But what happens in Parsifal ?
The Inner Action of the Drama
ct 1 - In the first act, in the "holy ground" outside the Grail castle, Parsifal feels an intimation of pity after killing the swan. (The scene with the swan is peripheral to the outer action but crucial to the inner.)
n witnessing Amfortas' agony during the Grail ceremony in the castle, he feels a compulsive pain in his own heart, but he does not yet dare to ask the "redeeming question": his compassion is still dull and inarticulate. (The motivation
seems to have become confused: would Amfortas be relieved of his agony if Parsifal asked the cause
of it at this point? Or must he wait for the return of the spear which he lost to Klingsor when he succumbed
Die Wunde schliesst der Speer nur, der sie schlug. (Only the spear that struck it heals
the wound.) The answer lies in the interrelationship of pragmatic and symbolic elements, which is the principle underlying the dramatic structure of
Parsifal: the spear that heals the wound is to be interpreted as a symbol of compassion,
reversal of will as Schopenhauer understood it. This compassion is not a negative emotion but
insight into the suffering of the world, and the only consolation for it is recognition of the lack of any consolation, in other words, resignation.)
ct 2 - In the second act, Parsifal, the pure fool, is made
cosmically clear-sighted by Kundry's kiss. He feels in himself the temptation, the longing and suffering of Amfortas, and perceives the world as
the aggregation of common guilt and an unending circle of misery, which can be broken only by compassion and renunciation, by
rejection of the will and its blind urging and compulsion.
ct 3 - The events of the third act, Kundry's baptism, Amfortas's healing and the redemption of the
from guilt-stained hands - the hands of Amfortas as the representative of a world of
entanglement and compromises - are nothing more than the fulfilment of what is already foreseeable at the end of the second, once Parsifal has regained the spear. (Parsifal's wanderings in search of the Grail, which are portrayed in the prelude to the third act, are a check on the progress of the action but do not affect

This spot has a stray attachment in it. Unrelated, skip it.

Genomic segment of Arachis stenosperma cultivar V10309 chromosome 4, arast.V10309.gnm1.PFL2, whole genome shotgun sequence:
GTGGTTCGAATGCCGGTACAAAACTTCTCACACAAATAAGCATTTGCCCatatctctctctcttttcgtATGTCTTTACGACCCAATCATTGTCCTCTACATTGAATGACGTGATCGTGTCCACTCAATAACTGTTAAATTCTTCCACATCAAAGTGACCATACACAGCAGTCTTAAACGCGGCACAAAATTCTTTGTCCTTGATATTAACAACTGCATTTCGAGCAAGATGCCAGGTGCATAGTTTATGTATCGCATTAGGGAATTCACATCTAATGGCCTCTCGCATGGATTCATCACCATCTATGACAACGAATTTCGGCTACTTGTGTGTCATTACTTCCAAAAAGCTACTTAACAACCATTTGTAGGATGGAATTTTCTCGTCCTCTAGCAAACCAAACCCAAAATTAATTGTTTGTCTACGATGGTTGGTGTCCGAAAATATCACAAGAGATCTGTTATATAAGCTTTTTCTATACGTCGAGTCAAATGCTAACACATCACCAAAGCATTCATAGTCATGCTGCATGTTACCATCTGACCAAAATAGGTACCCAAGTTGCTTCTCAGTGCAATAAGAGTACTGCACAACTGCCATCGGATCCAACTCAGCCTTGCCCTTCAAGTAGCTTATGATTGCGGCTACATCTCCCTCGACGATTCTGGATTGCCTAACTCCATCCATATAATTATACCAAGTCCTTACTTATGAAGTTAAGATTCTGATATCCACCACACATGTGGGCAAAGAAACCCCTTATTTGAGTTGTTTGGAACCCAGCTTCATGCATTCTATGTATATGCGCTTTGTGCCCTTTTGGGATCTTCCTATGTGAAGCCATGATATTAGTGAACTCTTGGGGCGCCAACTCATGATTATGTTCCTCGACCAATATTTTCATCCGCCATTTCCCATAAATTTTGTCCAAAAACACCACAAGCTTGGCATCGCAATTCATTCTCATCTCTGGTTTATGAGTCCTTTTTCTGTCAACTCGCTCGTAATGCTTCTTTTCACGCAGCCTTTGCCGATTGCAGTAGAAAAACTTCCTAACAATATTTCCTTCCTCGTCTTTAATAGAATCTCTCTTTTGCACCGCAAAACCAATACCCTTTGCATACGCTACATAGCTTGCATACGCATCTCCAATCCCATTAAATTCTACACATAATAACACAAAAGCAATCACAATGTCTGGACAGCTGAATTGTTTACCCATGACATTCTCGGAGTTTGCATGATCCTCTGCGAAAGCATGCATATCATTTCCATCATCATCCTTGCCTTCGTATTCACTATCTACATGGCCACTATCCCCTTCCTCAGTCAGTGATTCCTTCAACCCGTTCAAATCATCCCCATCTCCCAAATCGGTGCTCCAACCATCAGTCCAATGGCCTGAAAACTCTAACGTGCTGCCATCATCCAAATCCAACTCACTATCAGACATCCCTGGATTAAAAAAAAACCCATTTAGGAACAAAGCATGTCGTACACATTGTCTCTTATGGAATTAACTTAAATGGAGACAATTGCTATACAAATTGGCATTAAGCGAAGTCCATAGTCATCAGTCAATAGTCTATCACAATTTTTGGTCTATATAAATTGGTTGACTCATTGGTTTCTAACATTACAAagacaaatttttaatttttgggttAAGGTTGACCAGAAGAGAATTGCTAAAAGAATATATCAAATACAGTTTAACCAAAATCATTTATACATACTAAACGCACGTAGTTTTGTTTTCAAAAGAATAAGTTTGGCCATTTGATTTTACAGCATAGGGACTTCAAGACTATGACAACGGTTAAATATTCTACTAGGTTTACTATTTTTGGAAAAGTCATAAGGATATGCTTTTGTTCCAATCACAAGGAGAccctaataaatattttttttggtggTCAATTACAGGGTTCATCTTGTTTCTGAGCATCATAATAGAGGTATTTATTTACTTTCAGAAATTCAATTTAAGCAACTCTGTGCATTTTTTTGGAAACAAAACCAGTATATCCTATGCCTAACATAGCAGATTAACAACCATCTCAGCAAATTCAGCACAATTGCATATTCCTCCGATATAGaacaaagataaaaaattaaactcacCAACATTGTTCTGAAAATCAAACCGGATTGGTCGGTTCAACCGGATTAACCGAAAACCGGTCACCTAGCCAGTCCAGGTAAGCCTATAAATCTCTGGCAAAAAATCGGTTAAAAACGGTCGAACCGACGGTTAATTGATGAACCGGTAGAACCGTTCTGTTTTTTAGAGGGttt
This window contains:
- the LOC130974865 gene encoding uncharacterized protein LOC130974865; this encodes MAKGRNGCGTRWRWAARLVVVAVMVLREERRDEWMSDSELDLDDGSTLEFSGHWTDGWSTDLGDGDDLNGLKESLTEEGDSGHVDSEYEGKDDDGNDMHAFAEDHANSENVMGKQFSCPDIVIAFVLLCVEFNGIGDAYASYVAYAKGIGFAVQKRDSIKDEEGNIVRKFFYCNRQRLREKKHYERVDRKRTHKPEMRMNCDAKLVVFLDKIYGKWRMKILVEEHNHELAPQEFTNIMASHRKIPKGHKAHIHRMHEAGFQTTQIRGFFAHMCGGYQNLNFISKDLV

ut although the last act is uneventful by the normal dramatic criteria it
is not just a ritual, the mere enactment and symbolic representation of a long foregone conclusion. It presents a third stage in the inner action: the compassion that is a dull sensation in the first act, and widens into recognition, cosmic perception [Welthellsicht] in the
second, is at last directed outwards in the third as a deed of redemption. Parsifal becomes the
Grail King, not an anchorite, and does not turn his back on the world.
[From Richard Wagner's Music Dramas, Carl Dahlhaus.]
Postscript: Eternal Justice
ther commentators disagree to a lesser or greater extent with the views expressed
above. Ulrike Kienzle, in a perceptive study of Parsifal entitled Das Weltüberwindungswerk, takes another view of the
symbolism of the spear. She notes that when the spear is used as a weapon it only wounds the individual (first
Amfortas and then Klingsor) who wields it, that is, the aggressor. Therefore it is possible to see
the spear as a metaphor for what Schopenhauer called
eternal justice2. This
aspect of Schopenhauer's philosophy can be found presented in another of Wagner's dramas; it forms part of the
Wahn monologue in
Driven to flight he deludes himself that he is the
does not hear his own cry of pain;
when he digs into his own flesh
he is deluded that he gives himself pleasure!
ccording to Schopenhauer our individual existence is
only apparent (in the world as representation), not real; there is no separation of existence in the eternal world (as will). When we
injure others, we only harm ourselves; when we bite into the flesh of another being, we dig into our own flesh.
Here Dahlhaus failed to see that the hero's wanderings are a necessary precondition of the outcome.
Eternal justice is dealt out to us by the universe; in contrast to voluntary justice
, which we may
deal to each other.